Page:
The orange seatbelts could be out to start something. Photographer Brunelli plain didn’t like ’em. Me? I kind of think that if you’ve got to fit something into a car and you can make a feature of it, then go for it. Especially if it’s orange seat-belts.
This review was originally published in MOTOR’s November 2004 issue
The point is, the turbocharged Renault Sport Megane 225 is, just like that, simply going to polarise folks, not least because it’s dangerously in-yer-face. Dangerously, that is, because those with the readies to partake of such a moderately-sized, five-door delicacy are potentially pretty conservative.
And certainly, they’re likely to be a lot more conservative than the demographic Renault had in mind when it sketched up details like the twin sunroofs, ‘goitre’-style driving lights, credit-card ignition, guide-dog-harness park-brake lever, and, of course, that controversial bustle-butt.
However, for the rest of us non-stiffs, the Megane Turbo is a refreshing cause for mirth for all those reasons. Ok, maybe not the credit-card ignition which insists you have the motor running before you can wind down a window or listen to the stereo. But the other stuff? Yeah, it’s kind of funky.
The fun non-conformity starts when you open the door. Its front pews are great; its dual sunroofs mean the interior is light and airy; and the soft, perforated leather trim pleasing, but the rest consists of grey plastic of about four different coarseness levels – five, if you count the speaker grilles.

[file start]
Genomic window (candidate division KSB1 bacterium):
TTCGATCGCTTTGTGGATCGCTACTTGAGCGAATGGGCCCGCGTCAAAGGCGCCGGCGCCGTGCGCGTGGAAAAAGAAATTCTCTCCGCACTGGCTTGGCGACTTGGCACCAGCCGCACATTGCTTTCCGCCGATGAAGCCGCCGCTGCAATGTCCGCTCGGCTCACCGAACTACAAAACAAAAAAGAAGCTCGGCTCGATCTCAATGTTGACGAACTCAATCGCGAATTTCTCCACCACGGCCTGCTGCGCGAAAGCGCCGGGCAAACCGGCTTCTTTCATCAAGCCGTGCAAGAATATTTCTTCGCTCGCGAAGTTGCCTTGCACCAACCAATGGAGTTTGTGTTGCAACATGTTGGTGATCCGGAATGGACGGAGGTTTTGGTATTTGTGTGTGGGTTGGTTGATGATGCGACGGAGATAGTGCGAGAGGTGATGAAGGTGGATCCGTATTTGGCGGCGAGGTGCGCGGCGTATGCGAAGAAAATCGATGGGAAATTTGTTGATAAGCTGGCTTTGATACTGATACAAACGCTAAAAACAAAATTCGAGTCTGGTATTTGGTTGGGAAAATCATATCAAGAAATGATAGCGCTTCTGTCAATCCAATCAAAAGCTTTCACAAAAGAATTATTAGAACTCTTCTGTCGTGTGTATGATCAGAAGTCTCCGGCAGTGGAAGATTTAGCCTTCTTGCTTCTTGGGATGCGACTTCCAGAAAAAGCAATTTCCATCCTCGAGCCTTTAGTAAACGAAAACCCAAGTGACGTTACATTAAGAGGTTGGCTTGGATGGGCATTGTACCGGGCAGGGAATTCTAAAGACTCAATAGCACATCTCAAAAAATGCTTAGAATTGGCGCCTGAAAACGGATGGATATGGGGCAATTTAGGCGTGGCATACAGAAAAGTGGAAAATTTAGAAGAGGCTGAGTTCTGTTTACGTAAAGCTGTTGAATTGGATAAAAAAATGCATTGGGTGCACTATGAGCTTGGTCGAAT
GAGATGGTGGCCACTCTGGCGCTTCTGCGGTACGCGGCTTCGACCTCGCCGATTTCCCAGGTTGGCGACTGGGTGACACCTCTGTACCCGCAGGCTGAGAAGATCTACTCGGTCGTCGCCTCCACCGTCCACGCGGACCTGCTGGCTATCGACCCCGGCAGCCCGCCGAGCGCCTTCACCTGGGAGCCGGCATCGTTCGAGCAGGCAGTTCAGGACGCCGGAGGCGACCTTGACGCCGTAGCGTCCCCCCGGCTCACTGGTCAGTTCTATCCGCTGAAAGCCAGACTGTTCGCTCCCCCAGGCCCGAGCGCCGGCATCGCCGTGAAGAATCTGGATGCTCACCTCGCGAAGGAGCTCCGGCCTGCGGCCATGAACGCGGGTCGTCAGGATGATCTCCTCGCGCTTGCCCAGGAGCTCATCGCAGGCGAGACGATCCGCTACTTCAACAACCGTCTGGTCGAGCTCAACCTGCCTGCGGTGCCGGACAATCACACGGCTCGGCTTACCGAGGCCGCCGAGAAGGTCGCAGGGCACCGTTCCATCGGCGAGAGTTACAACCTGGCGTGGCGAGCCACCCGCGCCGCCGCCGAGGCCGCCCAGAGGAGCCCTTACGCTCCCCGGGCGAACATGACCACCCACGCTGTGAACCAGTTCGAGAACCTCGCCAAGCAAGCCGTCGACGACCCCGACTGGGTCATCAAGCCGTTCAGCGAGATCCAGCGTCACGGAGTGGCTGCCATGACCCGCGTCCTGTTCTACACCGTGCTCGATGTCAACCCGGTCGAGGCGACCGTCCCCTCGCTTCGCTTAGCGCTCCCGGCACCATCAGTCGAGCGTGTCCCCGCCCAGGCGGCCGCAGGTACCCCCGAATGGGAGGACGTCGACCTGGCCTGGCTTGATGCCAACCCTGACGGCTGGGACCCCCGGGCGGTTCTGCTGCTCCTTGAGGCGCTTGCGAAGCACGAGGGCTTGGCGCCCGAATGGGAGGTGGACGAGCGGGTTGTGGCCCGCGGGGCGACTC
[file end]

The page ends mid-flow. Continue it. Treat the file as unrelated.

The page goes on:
A stereo-control wand hidden from sight by the tiller is one of the Megane’s glitches, as is the fact that the front sunroof gobbles up headroom for anybody approaching six foot.
Classic MOTOR: Megane R26
Hit the starter button next to the ignition-card slot and the two-litre turbo-mill blaps into life and idles like any other modern four-banger.
Out on the road, the gear ratios are fairly long, but well matched to the way the engine makes its torque (100km/h in sixth equals just 2250rpm). Its shift is quick and deadly accurate, and its engine is an absolute gem.
With plenty of turbo-rush and that huffy, force-fed feeling letting you know it’s fit, the Megane’s power delivery is a gas. Then you check the spec sheet and discover there’s a man-sized 165kW on tap at 5500rpm and no less than 300Nm of grunt at 3000. Same as a Subaru WRX. My oh my.
Boost comes on strong around 1800rpm, and even at B-road speeds in sixth, there’s boost and urge to be had for the asking.
The torque curve feels almost entirely flat, and while that doesn’t stop the power welling up, it does mean you can be a ratio either side of the ‘right’ gear and still stir up some action.
Things get a bit noisy beyond about 5500rpm, but such is the mid-range pork and you don’t really need to go there.
Lag is almost non-existent, and if this is where modern turbos are going, bring it on. The chassis, however, exhibits some torque steer in lower gears and a serve of push if you go in too hot. Traction control patches things up for you, but ultimately, the limit just isn’t as hot as most of us would like.
If you turn the traction off, it switches itself back on at about 50km/h. Bugger. But even if you could lock it out, the non-committal front end would apply its own ceiling, anyway. Whichever way you cut the deck, the Megane is pushy at the limit and that limit isn’t Everest-high.
Clearly, the Megane Turbo isn’t going to appeal to club-racers, but it will to those who want a snappy, nay, ball-tearing, package that says ‘Hey, I’m different’. Maybe Renault’s not that wide of the mark after all.
Straight from the archives on classic MOTOR
2004 Renault Sport Megane 225 specs
ENGINE: 2.0-litre 16-valve turbo
PRICE (2004): $42,990